First day reactions
January 1, 2000
Rovers fans and players celebrate at Wimbledon on the opening day
According to theseventytwo.com there was plenty of potential for fairytale throughout the opening weekend of the Football League. Various national media outlets sent their willing staff off around the country, with the two main stories of the day involving comebacks;
“AFC Wimbledon briefly threatened one after clawing back a two goal deficit at home to Bristol Rovers before succumbing to a late penalty, but their presence in league football is already one of the biggest comebacks in the sport’s recent history. Brighton and Hove Albion kept going until the 98th minute to achieve the perfect start to life at their new Amex Stadium despite falling behind to Billy Sharp’s opener for Doncaster Rovers.”
The site goes on;
“They were both gripping occasions, but life for supporters of both Wimbledon and Brighton has been pretty peachy for at least twelve months. This was a day they had been anticipating for some time.”
Very true, but Bristol Rovers were there too and with all the activity over the last couple of months, we were anticipating as well.
My view is that the opener was a difficult game given the occasion and not one that many in League Two would have wanted but we went there to play a game of football and to come back with the points; we did that, and all credit. Having said that 1 understand the sentiment; many think Wimbledon supporters were hard done by nine years ago, but it is a piece of football history now and what they have achieved with such grit, determination and ambition will remain essential reading for football historians for many years to come. I hope they continue to do well.
Surfing around the official club websites after the opening games of the new season 1 had to start with Wimbledon. In a post match video interview Dons manager Terry Brown was clearly disappointed with the performance of his team and thought that they defended badly for the goals conceded. That’s as maybe, Terry, but looking at the stats Rovers had by far the best chances on goal so perhaps overall your team did not defend too badly; decent performance from the goalkeeper I thought.
For Rovers part, manager Paul Buckle said,
“It was exciting and I think we deserved to win today and I’m pretty sure that will be borne out by the statistics because we had far more attempts on goal than Wimbledon.”
My sentiments exactly.
Much fancied Crawley were held by a late Port Vale goal at Vale Park. On the official Crawley web site Reds’ manager Steve Evans declared himself disappointed witb sharing the points in a 2-2 draw, citing the sending off of John Dempster as the main reason his team conceded an injury time equaliser. Going down to ten men does not always give advantage to the other team, as we know all too well. In the event Vale boss Mickey Adams thought it was a great comeback by his team. Like I said, it is not always easy.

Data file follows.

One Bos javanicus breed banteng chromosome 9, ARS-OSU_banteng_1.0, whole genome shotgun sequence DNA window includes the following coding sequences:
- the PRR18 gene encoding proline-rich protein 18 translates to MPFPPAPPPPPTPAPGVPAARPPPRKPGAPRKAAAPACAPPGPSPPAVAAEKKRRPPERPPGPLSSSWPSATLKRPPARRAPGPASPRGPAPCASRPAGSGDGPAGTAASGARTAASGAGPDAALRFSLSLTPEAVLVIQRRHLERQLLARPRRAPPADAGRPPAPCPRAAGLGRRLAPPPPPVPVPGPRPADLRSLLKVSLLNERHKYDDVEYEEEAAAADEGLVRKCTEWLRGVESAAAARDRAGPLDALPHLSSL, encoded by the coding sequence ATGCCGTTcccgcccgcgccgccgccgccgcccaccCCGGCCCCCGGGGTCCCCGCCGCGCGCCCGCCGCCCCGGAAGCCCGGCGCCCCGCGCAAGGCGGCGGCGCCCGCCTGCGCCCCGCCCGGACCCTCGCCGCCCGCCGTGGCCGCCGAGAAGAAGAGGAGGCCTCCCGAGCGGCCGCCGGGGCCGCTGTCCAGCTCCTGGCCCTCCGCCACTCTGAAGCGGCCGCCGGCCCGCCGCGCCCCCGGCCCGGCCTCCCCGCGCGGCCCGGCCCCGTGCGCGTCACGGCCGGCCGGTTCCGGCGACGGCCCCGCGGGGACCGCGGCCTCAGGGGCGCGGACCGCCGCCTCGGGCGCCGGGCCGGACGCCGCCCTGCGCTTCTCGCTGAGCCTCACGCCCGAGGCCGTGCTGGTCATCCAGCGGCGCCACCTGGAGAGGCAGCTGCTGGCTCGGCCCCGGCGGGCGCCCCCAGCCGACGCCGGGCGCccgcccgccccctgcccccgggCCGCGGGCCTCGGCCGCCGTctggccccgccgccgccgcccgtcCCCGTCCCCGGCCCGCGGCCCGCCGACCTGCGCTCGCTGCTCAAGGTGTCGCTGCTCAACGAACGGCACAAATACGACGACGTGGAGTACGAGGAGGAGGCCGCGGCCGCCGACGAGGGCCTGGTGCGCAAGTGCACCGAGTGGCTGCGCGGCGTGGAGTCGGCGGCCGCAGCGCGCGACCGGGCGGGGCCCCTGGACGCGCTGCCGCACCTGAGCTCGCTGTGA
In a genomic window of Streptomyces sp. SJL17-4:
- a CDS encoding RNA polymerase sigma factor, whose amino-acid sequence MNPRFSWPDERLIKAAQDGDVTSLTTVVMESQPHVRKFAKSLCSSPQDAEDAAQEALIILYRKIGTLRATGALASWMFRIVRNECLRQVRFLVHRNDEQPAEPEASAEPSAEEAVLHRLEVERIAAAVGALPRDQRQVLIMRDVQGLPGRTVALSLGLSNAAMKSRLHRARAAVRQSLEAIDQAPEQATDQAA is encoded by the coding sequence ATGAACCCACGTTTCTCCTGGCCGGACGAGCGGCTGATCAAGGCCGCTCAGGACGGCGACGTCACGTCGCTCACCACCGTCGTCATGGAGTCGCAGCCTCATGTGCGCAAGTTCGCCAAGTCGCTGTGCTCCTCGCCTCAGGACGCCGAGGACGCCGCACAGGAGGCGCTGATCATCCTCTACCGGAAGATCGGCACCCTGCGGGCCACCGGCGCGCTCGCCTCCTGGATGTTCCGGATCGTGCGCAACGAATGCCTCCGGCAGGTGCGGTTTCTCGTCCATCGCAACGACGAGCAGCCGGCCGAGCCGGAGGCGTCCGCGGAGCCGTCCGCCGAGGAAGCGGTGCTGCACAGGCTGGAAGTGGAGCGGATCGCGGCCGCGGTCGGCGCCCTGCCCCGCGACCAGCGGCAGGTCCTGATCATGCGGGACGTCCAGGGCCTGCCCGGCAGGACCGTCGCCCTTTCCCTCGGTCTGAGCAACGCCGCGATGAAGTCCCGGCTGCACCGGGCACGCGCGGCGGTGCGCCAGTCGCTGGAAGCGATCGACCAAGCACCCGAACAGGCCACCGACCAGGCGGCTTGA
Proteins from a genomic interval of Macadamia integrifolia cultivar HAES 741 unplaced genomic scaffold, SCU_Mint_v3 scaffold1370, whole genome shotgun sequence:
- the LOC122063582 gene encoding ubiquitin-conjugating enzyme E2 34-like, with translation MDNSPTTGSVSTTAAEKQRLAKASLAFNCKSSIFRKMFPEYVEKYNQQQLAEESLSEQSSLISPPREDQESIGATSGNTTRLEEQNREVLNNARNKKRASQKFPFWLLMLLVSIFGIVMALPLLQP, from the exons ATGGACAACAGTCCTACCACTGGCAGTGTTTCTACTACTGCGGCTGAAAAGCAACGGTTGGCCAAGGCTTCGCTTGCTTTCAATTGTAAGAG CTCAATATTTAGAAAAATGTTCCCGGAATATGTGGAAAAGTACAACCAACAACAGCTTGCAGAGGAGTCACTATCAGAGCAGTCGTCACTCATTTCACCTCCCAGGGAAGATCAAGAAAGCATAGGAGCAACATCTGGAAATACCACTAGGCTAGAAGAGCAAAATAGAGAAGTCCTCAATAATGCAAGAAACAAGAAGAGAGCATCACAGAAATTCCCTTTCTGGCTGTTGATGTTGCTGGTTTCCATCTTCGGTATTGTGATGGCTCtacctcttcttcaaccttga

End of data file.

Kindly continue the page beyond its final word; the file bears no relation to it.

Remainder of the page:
Another club predicted to be there, or thereabouts, come the end of the campaign are Shrewsbury Town. Home to potential drop dodgers Plymouth, they were expected to kick off the season with a win. However Argyle grabbed a late equaliser to nick a draw. Shrewsbury’s Graham Turner reacted;
“If that is the level of performance that we can expect from the players, then we won’t be far off.”
Got to win your home games, Graham; having said that, you don’t win promotion or get relegated on the first game. Peter Reid is clearly worried;
“With our lack of strength and height up front it was difficult for us.”
All credit for a very good away point then, against the odds it would seem.
The outcome of the Italian revolution at Swindon is a little uncertain in the eyes of many, however the Town got off to what appeared to be a flier at home to a young Crewe side. Following the 3-0 drubbing Dario Gradi conceded his priority is to bring in a defender at Gresty Road. The Crewe manager is concerned about the cover he has at the back. He says;
“We will definitely do something before the deadline.”
Watch this space!
Back to the game at the County Ground and Gradi was surprised by Swindon’s direct approach;
“I was expecting some magical weaving patterns from an Italian manager. They were quite direct, but well organised. They played like a Fourth Division team and hit the channels.”
As for Paolo Di Canio’s comments;
“I want to be the best, if I sell apples I want to be the best apple seller, if I sell cars I want to be the best car seller.”
Think I understand Paolo. I suppose if you sold three cars on your first day at work and your nearest competitor on the day sold none you would be pretty pleased with yourself.
As I’ve said before, it really is a funny old game.